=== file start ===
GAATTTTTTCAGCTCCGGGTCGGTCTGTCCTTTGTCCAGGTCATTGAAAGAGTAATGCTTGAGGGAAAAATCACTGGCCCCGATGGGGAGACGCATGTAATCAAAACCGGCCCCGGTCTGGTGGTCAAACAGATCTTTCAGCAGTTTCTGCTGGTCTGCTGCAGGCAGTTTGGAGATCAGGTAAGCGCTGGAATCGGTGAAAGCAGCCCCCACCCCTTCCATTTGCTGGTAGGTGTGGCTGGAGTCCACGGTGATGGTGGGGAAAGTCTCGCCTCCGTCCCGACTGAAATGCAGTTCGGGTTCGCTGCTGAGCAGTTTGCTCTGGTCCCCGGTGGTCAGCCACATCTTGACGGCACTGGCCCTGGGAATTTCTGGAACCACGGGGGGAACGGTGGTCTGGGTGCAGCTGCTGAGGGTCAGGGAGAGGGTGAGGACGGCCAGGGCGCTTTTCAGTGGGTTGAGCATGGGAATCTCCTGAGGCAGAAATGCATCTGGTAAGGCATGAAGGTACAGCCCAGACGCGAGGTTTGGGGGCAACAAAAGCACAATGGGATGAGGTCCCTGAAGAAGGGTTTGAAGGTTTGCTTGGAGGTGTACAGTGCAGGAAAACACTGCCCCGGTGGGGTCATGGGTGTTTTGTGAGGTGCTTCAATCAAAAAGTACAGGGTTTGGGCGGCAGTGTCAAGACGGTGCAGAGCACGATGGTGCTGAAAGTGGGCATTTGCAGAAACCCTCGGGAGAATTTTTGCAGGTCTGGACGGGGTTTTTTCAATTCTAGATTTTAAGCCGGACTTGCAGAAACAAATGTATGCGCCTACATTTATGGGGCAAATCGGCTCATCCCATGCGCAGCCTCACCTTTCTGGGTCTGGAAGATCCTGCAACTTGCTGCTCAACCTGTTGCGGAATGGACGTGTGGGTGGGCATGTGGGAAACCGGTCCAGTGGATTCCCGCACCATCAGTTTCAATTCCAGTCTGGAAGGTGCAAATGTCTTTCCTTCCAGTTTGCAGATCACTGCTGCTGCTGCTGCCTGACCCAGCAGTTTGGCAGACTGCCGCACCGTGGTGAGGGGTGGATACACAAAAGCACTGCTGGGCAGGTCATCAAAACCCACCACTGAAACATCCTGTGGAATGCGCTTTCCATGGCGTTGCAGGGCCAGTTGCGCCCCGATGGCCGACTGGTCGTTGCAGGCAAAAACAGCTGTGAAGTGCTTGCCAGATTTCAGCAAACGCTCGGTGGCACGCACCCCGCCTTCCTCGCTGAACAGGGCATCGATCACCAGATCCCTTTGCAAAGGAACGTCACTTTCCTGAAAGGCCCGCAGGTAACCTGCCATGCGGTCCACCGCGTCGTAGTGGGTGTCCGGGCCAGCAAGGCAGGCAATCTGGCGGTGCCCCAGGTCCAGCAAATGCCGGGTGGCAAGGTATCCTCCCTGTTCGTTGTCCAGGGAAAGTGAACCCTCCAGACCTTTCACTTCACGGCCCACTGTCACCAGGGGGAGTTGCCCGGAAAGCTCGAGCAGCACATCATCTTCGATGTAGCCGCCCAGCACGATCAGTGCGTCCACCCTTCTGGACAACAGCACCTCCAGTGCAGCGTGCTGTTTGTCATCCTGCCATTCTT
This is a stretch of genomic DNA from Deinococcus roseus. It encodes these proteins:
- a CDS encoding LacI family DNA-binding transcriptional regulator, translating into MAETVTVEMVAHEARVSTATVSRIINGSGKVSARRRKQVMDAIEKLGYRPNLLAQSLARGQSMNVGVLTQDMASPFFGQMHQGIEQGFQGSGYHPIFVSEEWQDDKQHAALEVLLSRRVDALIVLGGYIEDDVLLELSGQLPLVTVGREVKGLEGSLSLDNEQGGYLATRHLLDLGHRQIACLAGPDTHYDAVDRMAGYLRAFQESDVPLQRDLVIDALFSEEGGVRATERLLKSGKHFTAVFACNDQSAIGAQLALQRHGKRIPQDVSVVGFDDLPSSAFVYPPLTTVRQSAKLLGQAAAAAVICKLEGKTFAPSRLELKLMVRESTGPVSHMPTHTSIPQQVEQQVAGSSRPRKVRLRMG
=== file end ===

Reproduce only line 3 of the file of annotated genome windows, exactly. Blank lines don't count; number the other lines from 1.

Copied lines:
- a CDS encoding LacI family DNA-binding transcriptional regulator, translating into MAETVTVEMVAHEARVSTATVSRIINGSGKVSARRRKQVMDAIEKLGYRPNLLAQSLARGQSMNVGVLTQDMASPFFGQMHQGIEQGFQGSGYHPIFVSEEWQDDKQHAALEVLLSRRVDALIVLGGYIEDDVLLELSGQLPLVTVGREVKGLEGSLSLDNEQGGYLATRHLLDLGHRQIACLAGPDTHYDAVDRMAGYLRAFQESDVPLQRDLVIDALFSEEGGVRATERLLKSGKHFTAVFACNDQSAIGAQLALQRHGKRIPQDVSVVGFDDLPSSAFVYPPLTTVRQSAKLLGQAAAAAVICKLEGKTFAPSRLELKLMVRESTGPVSHMPTHTSIPQQVEQQVAGSSRPRKVRLRMG